I am sure it is not the single handle Moens because I disconnected the faucets at the shut off valves and tested the water and it's still the same problem. The only thing I didn't check was the two handled Moen fixtures
in the bathroom (they're original tub and vanity) because I didn't think they
could be the source of the problem.

I thought I read somewhere that epoxy could be injected into the lines to block them. I think that would allow part of the existing loop to be used and
it would minimize the amount of sheetrock I would have to tear out.

I also guess from the sounds of things, they're isn't a high tech way to pinpoint where I think it's crossed.

Thanks again

Ladiesman271
12-27-2008, 12:52 PM
Turn off the cold water input into the water heaters after setting the water heater to pilot. If something is crossed, you will still get full water pressure out of the hot water tap of each fixture.

If crossed then perhaps shutoff all of the hot water shutoffs at each and every fixture and see if the cross is still there. There must be some way to isolate the cross.

hj
12-27-2008, 02:37 PM
You need a plumber to analyze the system and see if it can be corrected by simply crossing supply lines at the faucets and water heater. It probably can be done, if there is no toilet or outside faucets involved.

corkym
12-30-2008, 02:52 AM
Unfortunately, there is a toilet involved.

Getting a plumber involved is necessary but not that easy. Out of the three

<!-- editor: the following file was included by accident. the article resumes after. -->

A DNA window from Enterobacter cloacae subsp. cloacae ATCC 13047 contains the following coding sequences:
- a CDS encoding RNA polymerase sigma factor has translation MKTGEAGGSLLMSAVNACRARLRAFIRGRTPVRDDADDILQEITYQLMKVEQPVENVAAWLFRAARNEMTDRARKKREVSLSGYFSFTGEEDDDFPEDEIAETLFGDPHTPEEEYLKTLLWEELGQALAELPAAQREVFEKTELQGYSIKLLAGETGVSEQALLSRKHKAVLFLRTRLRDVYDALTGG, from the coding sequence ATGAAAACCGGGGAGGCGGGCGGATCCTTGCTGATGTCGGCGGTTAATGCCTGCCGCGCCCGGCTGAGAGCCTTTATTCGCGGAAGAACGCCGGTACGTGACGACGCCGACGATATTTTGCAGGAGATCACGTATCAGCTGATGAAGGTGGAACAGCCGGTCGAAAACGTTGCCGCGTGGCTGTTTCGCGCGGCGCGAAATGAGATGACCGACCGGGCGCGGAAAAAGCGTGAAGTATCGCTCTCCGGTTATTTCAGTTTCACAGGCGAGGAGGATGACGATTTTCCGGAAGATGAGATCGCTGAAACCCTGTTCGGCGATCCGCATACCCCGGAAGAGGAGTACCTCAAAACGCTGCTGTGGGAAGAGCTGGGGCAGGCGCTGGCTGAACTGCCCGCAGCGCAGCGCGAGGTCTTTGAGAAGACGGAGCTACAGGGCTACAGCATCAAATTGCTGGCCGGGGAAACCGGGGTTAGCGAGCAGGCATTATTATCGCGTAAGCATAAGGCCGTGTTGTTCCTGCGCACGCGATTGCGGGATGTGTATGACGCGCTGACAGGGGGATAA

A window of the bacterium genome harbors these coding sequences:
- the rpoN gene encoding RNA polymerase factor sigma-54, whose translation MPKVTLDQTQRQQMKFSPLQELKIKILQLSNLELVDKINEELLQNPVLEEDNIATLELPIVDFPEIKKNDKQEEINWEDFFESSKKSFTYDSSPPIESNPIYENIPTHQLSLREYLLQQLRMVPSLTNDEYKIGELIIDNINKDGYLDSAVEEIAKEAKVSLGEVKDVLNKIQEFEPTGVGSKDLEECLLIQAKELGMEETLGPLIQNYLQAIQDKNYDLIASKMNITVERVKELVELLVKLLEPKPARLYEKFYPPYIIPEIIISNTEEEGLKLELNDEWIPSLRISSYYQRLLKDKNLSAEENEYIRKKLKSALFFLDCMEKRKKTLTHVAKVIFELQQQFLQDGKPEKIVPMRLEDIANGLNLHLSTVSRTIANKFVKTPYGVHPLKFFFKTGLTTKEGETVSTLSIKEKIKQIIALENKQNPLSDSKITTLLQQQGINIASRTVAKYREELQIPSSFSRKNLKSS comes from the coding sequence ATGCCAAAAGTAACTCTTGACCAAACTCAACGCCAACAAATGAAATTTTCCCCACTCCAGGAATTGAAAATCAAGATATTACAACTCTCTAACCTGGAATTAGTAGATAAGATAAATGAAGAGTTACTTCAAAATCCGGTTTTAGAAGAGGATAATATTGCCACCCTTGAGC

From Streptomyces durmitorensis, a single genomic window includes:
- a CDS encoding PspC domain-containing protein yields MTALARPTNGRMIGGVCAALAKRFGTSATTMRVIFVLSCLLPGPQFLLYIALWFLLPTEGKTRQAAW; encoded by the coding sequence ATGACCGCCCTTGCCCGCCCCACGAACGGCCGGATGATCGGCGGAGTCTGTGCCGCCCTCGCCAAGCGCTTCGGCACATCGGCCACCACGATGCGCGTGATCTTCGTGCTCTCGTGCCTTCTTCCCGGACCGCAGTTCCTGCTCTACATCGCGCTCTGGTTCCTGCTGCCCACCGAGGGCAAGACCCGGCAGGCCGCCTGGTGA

we contacted, only one has come out and he really wasn't helpful. I may
have to find one out of Houston or Austin.

Since there were only two places involved in the remodel, I think I know
where the problem is. As noted, one of the places (and the one where I
think the cross is) is under a newly installed cabinet with granite counter tops) and a complicated framing system for a desk, so attacking the problem
from the kitchen is impossible.

It seems to me that the way the water lines are running under the slab is
from the hot water heater to the washer dryer connects then to the new
sink area (Where the problem probably is) and then on to the bathroom and then to the kitchen. Does this make sense as a loop? In spite of the sound
of it, the distance is actually pretty short.

The reason I think the problem is where the new sink is, is because every
thing in the bathroom and kitchen is affected and they would both be
downstream from the problem area.

How deep would the pipes be below the surface of the slab by code? It
seems to me that the easiest fix would be to go upstream of the problem
area. If the slab has to be breached, it would be easier to do it in the utility
room, because the existing cabinets could be moved and any work to the
slab and ceramic tile would be covered up when the cabinets were replaced.

I'm asking all these questions because I want to have a grasp of the details
before I'm presented with a solution.

Also, I gather there is no high tech way to determine the routing of the pipes?

Thanks for all the replies.

hj
12-30-2008, 05:47 AM
We cannot possibly diagnose you problem or solution from here, because there are certain decisions that can only be made AFTER analyzing it on site. They have to decide whether the the pipes can be revised so the existing cross connection can be left in place without creating an even larger problem. How to bypass the cross connection, if that is possible. And how to do it without making any connections under the concrete floor, since these are not allowed, and can cause future problems if they are made.